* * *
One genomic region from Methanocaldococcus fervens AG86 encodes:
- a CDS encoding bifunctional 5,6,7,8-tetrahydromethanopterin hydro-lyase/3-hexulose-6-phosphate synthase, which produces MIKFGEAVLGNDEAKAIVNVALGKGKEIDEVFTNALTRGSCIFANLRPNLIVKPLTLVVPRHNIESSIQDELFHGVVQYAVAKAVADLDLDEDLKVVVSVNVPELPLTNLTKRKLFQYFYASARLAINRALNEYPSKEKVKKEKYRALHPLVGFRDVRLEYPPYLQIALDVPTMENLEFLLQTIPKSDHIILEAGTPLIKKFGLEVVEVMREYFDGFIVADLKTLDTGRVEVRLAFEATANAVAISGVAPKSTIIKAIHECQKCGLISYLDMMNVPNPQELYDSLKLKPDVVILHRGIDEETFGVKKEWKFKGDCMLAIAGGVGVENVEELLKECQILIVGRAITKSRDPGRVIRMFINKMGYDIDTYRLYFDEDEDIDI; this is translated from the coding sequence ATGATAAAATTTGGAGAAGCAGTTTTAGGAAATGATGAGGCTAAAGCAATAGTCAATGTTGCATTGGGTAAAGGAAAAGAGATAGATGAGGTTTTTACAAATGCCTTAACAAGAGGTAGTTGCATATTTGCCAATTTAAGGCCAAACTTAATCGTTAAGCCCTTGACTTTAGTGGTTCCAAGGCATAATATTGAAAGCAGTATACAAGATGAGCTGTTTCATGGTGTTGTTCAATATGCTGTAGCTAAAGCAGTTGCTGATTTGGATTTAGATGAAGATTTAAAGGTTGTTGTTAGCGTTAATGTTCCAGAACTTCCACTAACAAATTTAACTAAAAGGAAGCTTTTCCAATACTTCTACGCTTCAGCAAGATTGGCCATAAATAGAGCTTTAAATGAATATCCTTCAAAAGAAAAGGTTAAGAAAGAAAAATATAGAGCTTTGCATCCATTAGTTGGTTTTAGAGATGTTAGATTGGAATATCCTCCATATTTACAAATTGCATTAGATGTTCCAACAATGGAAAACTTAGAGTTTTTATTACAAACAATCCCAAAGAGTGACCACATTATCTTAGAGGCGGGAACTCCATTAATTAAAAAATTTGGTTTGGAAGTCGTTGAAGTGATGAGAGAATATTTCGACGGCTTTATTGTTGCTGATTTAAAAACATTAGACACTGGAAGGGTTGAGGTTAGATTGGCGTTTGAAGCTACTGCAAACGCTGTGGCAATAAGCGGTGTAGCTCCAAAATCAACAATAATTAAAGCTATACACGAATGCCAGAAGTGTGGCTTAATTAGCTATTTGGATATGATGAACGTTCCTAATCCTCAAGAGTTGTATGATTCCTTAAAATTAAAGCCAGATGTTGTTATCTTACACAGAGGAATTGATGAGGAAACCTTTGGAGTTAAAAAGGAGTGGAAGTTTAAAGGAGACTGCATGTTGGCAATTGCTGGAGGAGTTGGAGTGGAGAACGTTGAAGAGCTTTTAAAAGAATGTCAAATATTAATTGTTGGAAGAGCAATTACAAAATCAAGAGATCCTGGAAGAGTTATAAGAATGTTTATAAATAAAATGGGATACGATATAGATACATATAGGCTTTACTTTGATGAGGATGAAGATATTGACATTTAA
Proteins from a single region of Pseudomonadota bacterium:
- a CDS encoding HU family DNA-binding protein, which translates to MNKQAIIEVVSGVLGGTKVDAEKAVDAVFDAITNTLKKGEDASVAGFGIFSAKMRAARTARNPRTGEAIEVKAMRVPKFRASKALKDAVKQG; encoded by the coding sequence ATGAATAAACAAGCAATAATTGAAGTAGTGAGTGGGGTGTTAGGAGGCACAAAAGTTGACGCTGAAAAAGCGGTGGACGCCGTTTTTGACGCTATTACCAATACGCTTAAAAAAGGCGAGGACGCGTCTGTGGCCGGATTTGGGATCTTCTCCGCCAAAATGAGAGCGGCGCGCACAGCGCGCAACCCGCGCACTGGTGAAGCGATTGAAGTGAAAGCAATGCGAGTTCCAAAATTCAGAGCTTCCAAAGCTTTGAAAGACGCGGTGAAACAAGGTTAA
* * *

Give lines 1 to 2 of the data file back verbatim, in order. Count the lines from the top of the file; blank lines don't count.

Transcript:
One genomic region from Methanocaldococcus fervens AG86 encodes:
- a CDS encoding bifunctional 5,6,7,8-tetrahydromethanopterin hydro-lyase/3-hexulose-6-phosphate synthase, which produces MIKFGEAVLGNDEAKAIVNVALGKGKEIDEVFTNALTRGSCIFANLRPNLIVKPLTLVVPRHNIESSIQDELFHGVVQYAVAKAVADLDLDEDLKVVVSVNVPELPLTNLTKRKLFQYFYASARLAINRALNEYPSKEKVKKEKYRALHPLVGFRDVRLEYPPYLQIALDVPTMENLEFLLQTIPKSDHIILEAGTPLIKKFGLEVVEVMREYFDGFIVADLKTLDTGRVEVRLAFEATANAVAISGVAPKSTIIKAIHECQKCGLISYLDMMNVPNPQELYDSLKLKPDVVILHRGIDEETFGVKKEWKFKGDCMLAIAGGVGVENVEELLKECQILIVGRAITKSRDPGRVIRMFINKMGYDIDTYRLYFDEDEDIDI; this is translated from the coding sequence ATGATAAAATTTGGAGAAGCAGTTTTAGGAAATGATGAGGCTAAAGCAATAGTCAATGTTGCATTGGGTAAAGGAAAAGAGATAGATGAGGTTTTTACAAATGCCTTAACAAGAGGTAGTTGCATATTTGCCAATTTAAGGCCAAACTTAATCGTTAAGCCCTTGACTTTAGTGGTTCCAAGGCATAATATTGAAAGCAGTATACAAGATGAGCTGTTTCATGGTGTTGTTCAATATGCTGTAGCTAAAGCAGTTGCTGATTTGGATTTAGATGAAGATTTAAAGGTTGTTGTTAGCGTTAATGTTCCAGAACTTCCACTAACAAATTTAACTAAAAGGAAGCTTTTCCAATACTTCTACGCTTCAGCAAGATTGGCCATAAATAGAGCTTTAAATGAATATCCTTCAAAAGAAAAGGTTAAGAAAGAAAAATATAGAGCTTTGCATCCATTAGTTGGTTTTAGAGATGTTAGATTGGAATATCCTCCATATTTACAAATTGCATTAGATGTTCCAACAATGGAAAACTTAGAGTTTTTATTACAAACAATCCCAAAGAGTGACCACATTATCTTAGAGGCGGGAACTCCATTAATTAAAAAATTTGGTTTGGAAGTCGTTGAAGTGATGAGAGAATATTTCGACGGCTTTATTGTTGCTGATTTAAAAACATTAGACACTGGAAGGGTTGAGGTTAGATTGGCGTTTGAAGCTACTGCAAACGCTGTGGCAATAAGCGGTGTAGCTCCAAAATCAACAATAATTAAAGCTATACACGAATGCCAGAAGTGTGGCTTAATTAGCTATTTGGATATGATGAACGTTCCTAATCCTCAAGAGTTGTATGATTCCTTAAAATTAAAGCCAGATGTTGTTATCTTACACAGAGGAATTGATGAGGAAACCTTTGGAGTTAAAAAGGAGTGGAAGTTTAAAGGAGACTGCATGTTGGCAATTGCTGGAGGAGTTGGAGTGGAGAACGTTGAAGAGCTTTTAAAAGAATGTCAAATATTAATTGTTGGAAGAGCAATTACAAAATCAAGAGATCCTGGAAGAGTTATAAGAATGTTTATAAATAAAATGGGATACGATATAGATACATATAGGCTTTACTTTGATGAGGATGAAGATATTGACATTTAA